- Finger pain:
Have a symptom?
See what questions
a doctor would ask.
See what questions
a doctor would ask.
During a consultation, your doctor will use various techniques to assess the symptom: Finger pain. These will include a physical examination and possibly diagnostic tests. (Note: A physical exam is always done, diagnostic tests may or may not be performed depending on the suspected condition) Your doctor will ask several questions when assessing your condition. It is important to openly share any pertinent information to help your doctor make an accurate diagnosis.
It is also very important to bring an up-to-date list of all of your all medical conditions, medications including dosages, and names of numbers of any specialist you see.
Create your printable checklist by answering questions that your doctor may ask below:
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Why: to establish if acute or chronic.
Why: to determine if local (e.g. pain around joint, around nail bed) or generalized finger pain.
Why: e.g. hand, wrist, arm, upper arm, shoulder - may help determine cause of finger pain.
Why: can help determine the cause of the finger pain e.g. carpal tunnel syndrome wakes the person in the middle of the night; cervical spondylitis wakes the person with pain and stiffness that persists well into the day; people with thoracic outlet syndrome find it difficult to fall asleep due to pain.
Why: helps determine the cause of finger pain e.g. carpal tunnel syndrome symptoms may be relieved by dangling the arm over the side of the bed.
Why: e.g. whiplash neck injury, fall onto outstretched hand, direct trauma to fingers - can determine possible cause of pain.
Why: e.g. Osteoarthritis, Rheumatoid arthritis, Gout.
Why: carpal tunnel syndrome is not uncommon in pregnancy.
Why: diabetes or porphyria can be a cause of painful peripheral neuropathy; diabetes may be associated with erythermalgia; carpal tunnel syndrome may be caused by hypothyroidism, diabetes mellitus, amyloidosis, Acromegaly, rheumatoid arthritis and Paget's disease; Raynaud's phenomenon may be caused by rheumatoid arthritis, lupus erythematosus, systemic sclerosis, polyarteritis nodosa, Buerger's disease, polycythaemia, leukemia, polymyositis , dermatomyositis; Hand arthritis may be due to systemic lupus erythematosus and scleroderma.
Why: some medications can cause peripheral neuropathy e.g. amiodarone , phenytoin, nitrofurantoin; beta-blocker blood pressure medications and ergotamine can cause Raynaud's phenomenon.
Why: certain occupations and sports requiring repetitive motions are at risk of causing overuse disorders e.g. process and meat workers are at risk of carpal tunnel syndrome and De Quervain's tenosynovitis due to rapid finger thumb and wrist movement; vibrating machinery workers are at risk of Raynaud's phenomenon.
Why: can be a cause of painful peripheral neuropathy.
Why: aggravates Raynaud's phenomenon.
Why: e.g. arsenic or thallium poisoning can cause painful peripheral neuropathy.
Why: may suggest arthritic cause of the finger pain e.g. osteoarthritis, rheumatoid arthritis, psoriatic arthritis, Reiter's syndrome, gout, systemic lupus erythematosus.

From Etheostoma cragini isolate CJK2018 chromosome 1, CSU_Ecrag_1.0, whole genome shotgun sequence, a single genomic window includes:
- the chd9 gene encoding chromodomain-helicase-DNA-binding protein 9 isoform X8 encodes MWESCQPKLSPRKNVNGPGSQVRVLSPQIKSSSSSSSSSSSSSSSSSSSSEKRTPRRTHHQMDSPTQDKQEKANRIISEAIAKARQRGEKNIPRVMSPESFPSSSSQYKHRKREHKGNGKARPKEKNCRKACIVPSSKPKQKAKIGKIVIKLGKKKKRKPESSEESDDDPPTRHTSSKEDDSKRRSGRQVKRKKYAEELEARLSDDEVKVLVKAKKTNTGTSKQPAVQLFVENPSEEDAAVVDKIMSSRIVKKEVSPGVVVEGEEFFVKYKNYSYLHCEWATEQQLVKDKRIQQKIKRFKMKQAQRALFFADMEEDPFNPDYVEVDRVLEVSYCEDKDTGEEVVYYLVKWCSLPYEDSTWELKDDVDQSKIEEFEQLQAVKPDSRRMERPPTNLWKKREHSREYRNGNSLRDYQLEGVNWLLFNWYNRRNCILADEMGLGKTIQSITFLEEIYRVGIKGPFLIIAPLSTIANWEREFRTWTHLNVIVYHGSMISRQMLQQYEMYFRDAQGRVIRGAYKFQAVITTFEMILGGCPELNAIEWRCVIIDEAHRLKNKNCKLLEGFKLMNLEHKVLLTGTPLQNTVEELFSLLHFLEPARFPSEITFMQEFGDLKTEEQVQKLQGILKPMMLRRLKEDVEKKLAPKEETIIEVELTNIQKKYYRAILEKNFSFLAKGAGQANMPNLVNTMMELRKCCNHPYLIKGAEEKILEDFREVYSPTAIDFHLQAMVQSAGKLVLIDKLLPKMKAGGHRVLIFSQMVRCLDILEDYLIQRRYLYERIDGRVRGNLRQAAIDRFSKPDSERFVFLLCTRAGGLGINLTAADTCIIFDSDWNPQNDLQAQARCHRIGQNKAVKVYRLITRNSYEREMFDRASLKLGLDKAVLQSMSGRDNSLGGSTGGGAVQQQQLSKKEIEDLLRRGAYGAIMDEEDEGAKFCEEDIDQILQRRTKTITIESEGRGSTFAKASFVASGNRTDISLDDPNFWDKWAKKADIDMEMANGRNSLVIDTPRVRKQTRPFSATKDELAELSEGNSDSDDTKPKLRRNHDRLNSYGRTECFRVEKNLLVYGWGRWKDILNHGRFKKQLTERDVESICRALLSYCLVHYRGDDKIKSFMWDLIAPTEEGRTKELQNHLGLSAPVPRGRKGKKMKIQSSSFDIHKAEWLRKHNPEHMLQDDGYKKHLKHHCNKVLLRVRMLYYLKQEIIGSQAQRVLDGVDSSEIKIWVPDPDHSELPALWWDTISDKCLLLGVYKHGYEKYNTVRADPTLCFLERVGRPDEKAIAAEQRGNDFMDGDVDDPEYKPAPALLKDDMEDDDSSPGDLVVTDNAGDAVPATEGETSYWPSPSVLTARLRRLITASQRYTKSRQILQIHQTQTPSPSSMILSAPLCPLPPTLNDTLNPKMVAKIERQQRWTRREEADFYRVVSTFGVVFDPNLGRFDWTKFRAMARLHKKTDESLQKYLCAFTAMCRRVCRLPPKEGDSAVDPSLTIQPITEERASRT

Why: if also paresthesia in the involved extremity this usually suggests herniated cervical disc , spinal cord tumor or cervical spondylosis. Other conditions to consider are brachial plexus neuropathy, thoracic outlet syndrome, cervical rib, Raynaud's disease, sympathetic dystrophy or various entrapment syndromes such as carpal tunnel syndrome and ulnar nerve entrapment at the elbow.
Why: pain originating from disorders from the neck can transmit to distal parts of the arm.
Why: can indicate septic arthritis, osteomyelitis.
Why: may suggest pulp space infection, paronychia, tendon sheath infection or acute gout.
Why: e.g. pins and needles affecting the thumb, index and half of the ring finger, worse after rapid use of the hands. May also have pain in the involved fingers radiating upwards as far as the shoulder.
Why: e.g. sequential discoloration of the digits from pallor to blueness to redness upon exposure to cold. When fingers become red they are painful.
Why: e.g. usually gradual onset of persistent pain and stiffness of the small joints of the hands and feet. May also involve the feet, knees, hips, shoulder, jaw and neck. Joint pain is worse on waking and relieved with activity.
Why: e.g. joint pain worse with initiating movement and eased by rest, associated with pronounced stiffness, especially after activity. Major joints involved are the finger, thumb and big toe joints. Other joints involved include knees, hips and spine.
Why: e.g. most common joints involved include big toes, other toes, ankles and knees. Fingers may be involved. Skin over joint is red, shiny, swollen and hot and very tender to touch. Attacks may be precipitated by alcohol excess, starvation, surgical operations and some drugs (such as frusemide and thiazide diuretics).
Why: e.g. joint pain in many joints, involves the joints of the hand in 25% of patients, soft tissue swelling causing a sausage shape to fingers, Raynaud's phenomenon.
Why: e.g. symmetrical arthritis of many joints, especially the small and medium joints of hand and wrist. It does not usually cause deformation of the joints.
The following list of conditions have 'Finger pain' or similar listed as a symptom in our database. This computer-generated list may be inaccurate or incomplete. Always seek prompt professional medical advice about the cause of any symptom.
Select from the following alphabetical view of conditions which include a symptom of Finger pain or choose View All.
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